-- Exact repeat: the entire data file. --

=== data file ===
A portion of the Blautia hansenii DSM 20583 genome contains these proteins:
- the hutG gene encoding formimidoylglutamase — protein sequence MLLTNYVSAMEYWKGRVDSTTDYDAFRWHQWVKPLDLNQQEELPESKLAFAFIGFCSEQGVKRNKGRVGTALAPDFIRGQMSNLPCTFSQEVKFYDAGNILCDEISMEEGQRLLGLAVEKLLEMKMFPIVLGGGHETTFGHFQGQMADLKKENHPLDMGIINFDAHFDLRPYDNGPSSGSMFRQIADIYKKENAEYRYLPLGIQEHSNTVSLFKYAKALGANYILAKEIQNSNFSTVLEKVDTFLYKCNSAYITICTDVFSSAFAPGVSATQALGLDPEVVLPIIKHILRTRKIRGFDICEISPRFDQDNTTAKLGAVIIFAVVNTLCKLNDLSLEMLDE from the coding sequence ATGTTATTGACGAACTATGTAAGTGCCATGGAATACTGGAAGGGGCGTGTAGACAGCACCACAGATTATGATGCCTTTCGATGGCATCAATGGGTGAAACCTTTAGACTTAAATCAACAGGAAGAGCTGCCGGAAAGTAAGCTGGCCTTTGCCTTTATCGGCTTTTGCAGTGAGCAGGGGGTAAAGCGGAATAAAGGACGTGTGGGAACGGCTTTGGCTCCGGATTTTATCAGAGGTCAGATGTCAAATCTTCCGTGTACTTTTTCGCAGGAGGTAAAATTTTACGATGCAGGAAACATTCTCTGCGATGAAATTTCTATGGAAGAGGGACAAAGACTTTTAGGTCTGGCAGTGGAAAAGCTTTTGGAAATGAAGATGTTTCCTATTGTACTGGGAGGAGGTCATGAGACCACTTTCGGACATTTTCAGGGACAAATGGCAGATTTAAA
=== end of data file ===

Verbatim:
A portion of the Blautia hansenii DSM 20583 genome contains these proteins:
- the hutG gene encoding formimidoylglutamase — protein sequence MLLTNYVSAMEYWKGRVDSTTDYDAFRWHQWVKPLDLNQQEELPESKLAFAFIGFCSEQGVKRNKGRVGTALAPDFIRGQMSNLPCTFSQEVKFYDAGNILCDEISMEEGQRLLGLAVEKLLEMKMFPIVLGGGHETTFGHFQGQMADLKKENHPLDMGIINFDAHFDLRPYDNGPSSGSMFRQIADIYKKENAEYRYLPLGIQEHSNTVSLFKYAKALGANYILAKEIQNSNFSTVLEKVDTFLYKCNSAYITICTDVFSSAFAPGVSATQALGLDPEVVLPIIKHILRTRKIRGFDICEISPRFDQDNTTAKLGAVIIFAVVNTLCKLNDLSLEMLDE from the coding sequence ATGTTATTGACGAACTATGTAAGTGCCATGGAATACTGGAAGGGGCGTGTAGACAGCACCACAGATTATGATGCCTTTCGATGGCATCAATGGGTGAAACCTTTAGACTTAAATCAACAGGAAGAGCTGCCGGAAAGTAAGCTGGCCTTTGCCTTTATCGGCTTTTGCAGTGAGCAGGGGGTAAAGCGGAATAAAGGACGTGTGGGAACGGCTTTGGCTCCGGATTTTATCAGAGGTCAGATGTCAAATCTTCCGTGTACTTTTTCGCAGGAGGTAAAATTTTACGATGCAGGAAACATTCTCTGCGATGAAATTTCTATGGAAGAGGGACAAAGACTTTTAGGTCTGGCAGTGGAAAAGCTTTTGGAAATGAAGATGTTTCCTATTGTACTGGGAGGAGGTCATGAGACCACTTTCGGACATTTTCAGGGACAAATGGCAGATTTAAA